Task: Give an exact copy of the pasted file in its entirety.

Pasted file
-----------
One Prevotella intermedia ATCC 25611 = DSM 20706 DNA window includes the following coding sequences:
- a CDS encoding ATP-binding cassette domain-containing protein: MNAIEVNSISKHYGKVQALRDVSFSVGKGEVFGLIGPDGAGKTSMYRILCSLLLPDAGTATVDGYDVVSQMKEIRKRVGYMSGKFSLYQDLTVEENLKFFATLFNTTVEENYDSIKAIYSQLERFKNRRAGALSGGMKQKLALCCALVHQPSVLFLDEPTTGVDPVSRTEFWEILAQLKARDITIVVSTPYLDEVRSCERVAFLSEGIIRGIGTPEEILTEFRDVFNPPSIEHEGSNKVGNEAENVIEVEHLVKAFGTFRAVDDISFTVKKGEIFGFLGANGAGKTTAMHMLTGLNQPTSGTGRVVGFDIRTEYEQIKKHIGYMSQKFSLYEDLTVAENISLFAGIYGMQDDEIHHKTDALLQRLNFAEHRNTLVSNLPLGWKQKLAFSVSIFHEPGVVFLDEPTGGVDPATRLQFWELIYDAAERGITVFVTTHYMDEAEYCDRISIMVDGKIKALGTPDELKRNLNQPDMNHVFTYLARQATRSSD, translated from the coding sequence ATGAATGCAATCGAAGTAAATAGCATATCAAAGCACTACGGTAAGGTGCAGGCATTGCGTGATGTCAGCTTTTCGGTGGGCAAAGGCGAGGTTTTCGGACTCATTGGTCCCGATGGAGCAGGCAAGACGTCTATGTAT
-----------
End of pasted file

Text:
One Prevotella intermedia ATCC 25611 = DSM 20706 DNA window includes the following coding sequences:
- a CDS encoding ATP-binding cassette domain-containing protein: MNAIEVNSISKHYGKVQALRDVSFSVGKGEVFGLIGPDGAGKTSMYRILCSLLLPDAGTATVDGYDVVSQMKEIRKRVGYMSGKFSLYQDLTVEENLKFFATLFNTTVEENYDSIKAIYSQLERFKNRRAGALSGGMKQKLALCCALVHQPSVLFLDEPTTGVDPVSRTEFWEILAQLKARDITIVVSTPYLDEVRSCERVAFLSEGIIRGIGTPEEILTEFRDVFNPPSIEHEGSNKVGNEAENVIEVEHLVKAFGTFRAVDDISFTVKKGEIFGFLGANGAGKTTAMHMLTGLNQPTSGTGRVVGFDIRTEYEQIKKHIGYMSQKFSLYEDLTVAENISLFAGIYGMQDDEIHHKTDALLQRLNFAEHRNTLVSNLPLGWKQKLAFSVSIFHEPGVVFLDEPTGGVDPATRLQFWELIYDAAERGITVFVTTHYMDEAEYCDRISIMVDGKIKALGTPDELKRNLNQPDMNHVFTYLARQATRSSD, translated from the coding sequence ATGAATGCAATCGAAGTAAATAGCATATCAAAGCACTACGGTAAGGTGCAGGCATTGCGTGATGTCAGCTTTTCGGTGGGCAAAGGCGAGGTTTTCGGACTCATTGGTCCCGATGGAGCAGGCAAGACGTCTATGTAT